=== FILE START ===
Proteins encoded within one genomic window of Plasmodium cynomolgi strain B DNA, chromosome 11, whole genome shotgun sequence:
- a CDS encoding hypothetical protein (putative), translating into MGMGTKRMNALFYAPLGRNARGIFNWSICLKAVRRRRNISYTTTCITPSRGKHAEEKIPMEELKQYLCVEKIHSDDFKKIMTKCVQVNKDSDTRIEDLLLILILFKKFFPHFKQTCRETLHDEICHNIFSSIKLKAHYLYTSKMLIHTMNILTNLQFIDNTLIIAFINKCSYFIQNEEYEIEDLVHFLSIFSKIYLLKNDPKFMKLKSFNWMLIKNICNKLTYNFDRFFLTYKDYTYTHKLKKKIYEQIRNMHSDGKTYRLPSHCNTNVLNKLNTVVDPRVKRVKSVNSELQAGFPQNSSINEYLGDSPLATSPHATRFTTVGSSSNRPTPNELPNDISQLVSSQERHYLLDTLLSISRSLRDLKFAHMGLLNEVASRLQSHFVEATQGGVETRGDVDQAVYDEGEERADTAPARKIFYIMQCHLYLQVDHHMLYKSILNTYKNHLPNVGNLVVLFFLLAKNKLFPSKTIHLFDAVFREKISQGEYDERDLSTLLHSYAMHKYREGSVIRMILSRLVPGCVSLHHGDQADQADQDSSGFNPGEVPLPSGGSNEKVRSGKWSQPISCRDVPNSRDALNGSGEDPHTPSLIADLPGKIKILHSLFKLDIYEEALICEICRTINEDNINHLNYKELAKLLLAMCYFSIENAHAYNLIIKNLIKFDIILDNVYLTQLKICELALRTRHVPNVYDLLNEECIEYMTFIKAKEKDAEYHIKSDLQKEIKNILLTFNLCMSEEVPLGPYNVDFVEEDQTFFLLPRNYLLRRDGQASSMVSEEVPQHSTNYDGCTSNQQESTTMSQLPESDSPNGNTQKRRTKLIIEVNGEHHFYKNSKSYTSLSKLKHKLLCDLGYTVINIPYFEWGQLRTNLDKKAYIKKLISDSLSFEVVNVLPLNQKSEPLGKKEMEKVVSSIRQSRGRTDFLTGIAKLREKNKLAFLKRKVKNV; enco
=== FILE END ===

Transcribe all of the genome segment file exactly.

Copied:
Proteins encoded within one genomic window of Plasmodium cynomolgi strain B DNA, chromosome 11, whole genome shotgun sequence:
- a CDS encoding hypothetical protein (putative), translating into MGMGTKRMNALFYAPLGRNARGIFNWSICLKAVRRRRNISYTTTCITPSRGKHAEEKIPMEELKQYLCVEKIHSDDFKKIMTKCVQVNKDSDTRIEDLLLILILFKKFFPHFKQTCRETLHDEICHNIFSSIKLKAHYLYTSKMLIHTMNILTNLQFIDNTLIIAFINKCSYFIQNEEYEIEDLVHFLSIFSKIYLLKNDPKFMKLKSFNWMLIKNICNKLTYNFDRFFLTYKDYTYTHKLKKKIYEQIRNMHSDGKTYRLPSHCNTNVLNKLNTVVDPRVKRVKSVNSELQAGFPQNSSINEYLGDSPLATSPHATRFTTVGSSSNRPTPNELPNDISQLVSSQERHYLLDTLLSISRSLRDLKFAHMGLLNEVASRLQSHFVEATQGGVETRGDVDQAVYDEGEERADTAPARKIFYIMQCHLYLQVDHHMLYKSILNTYKNHLPNVGNLVVLFFLLAKNKLFPSKTIHLFDAVFREKISQGEYDERDLSTLLHSYAMHKYREGSVIRMILSRLVPGCVSLHHGDQADQADQDSSGFNPGEVPLPSGGSNEKVRSGKWSQPISCRDVPNSRDALNGSGEDPHTPSLIADLPGKIKILHSLFKLDIYEEALICEICRTINEDNINHLNYKELAKLLLAMCYFSIENAHAYNLIIKNLIKFDIILDNVYLTQLKICELALRTRHVPNVYDLLNEECIEYMTFIKAKEKDAEYHIKSDLQKEIKNILLTFNLCMSEEVPLGPYNVDFVEEDQTFFLLPRNYLLRRDGQASSMVSEEVPQHSTNYDGCTSNQQESTTMSQLPESDSPNGNTQKRRTKLIIEVNGEHHFYKNSKSYTSLSKLKHKLLCDLGYTVINIPYFEWGQLRTNLDKKAYIKKLISDSLSFEVVNVLPLNQKSEPLGKKEMEKVVSSIRQSRGRTDFLTGIAKLREKNKLAFLKRKVKNV; enco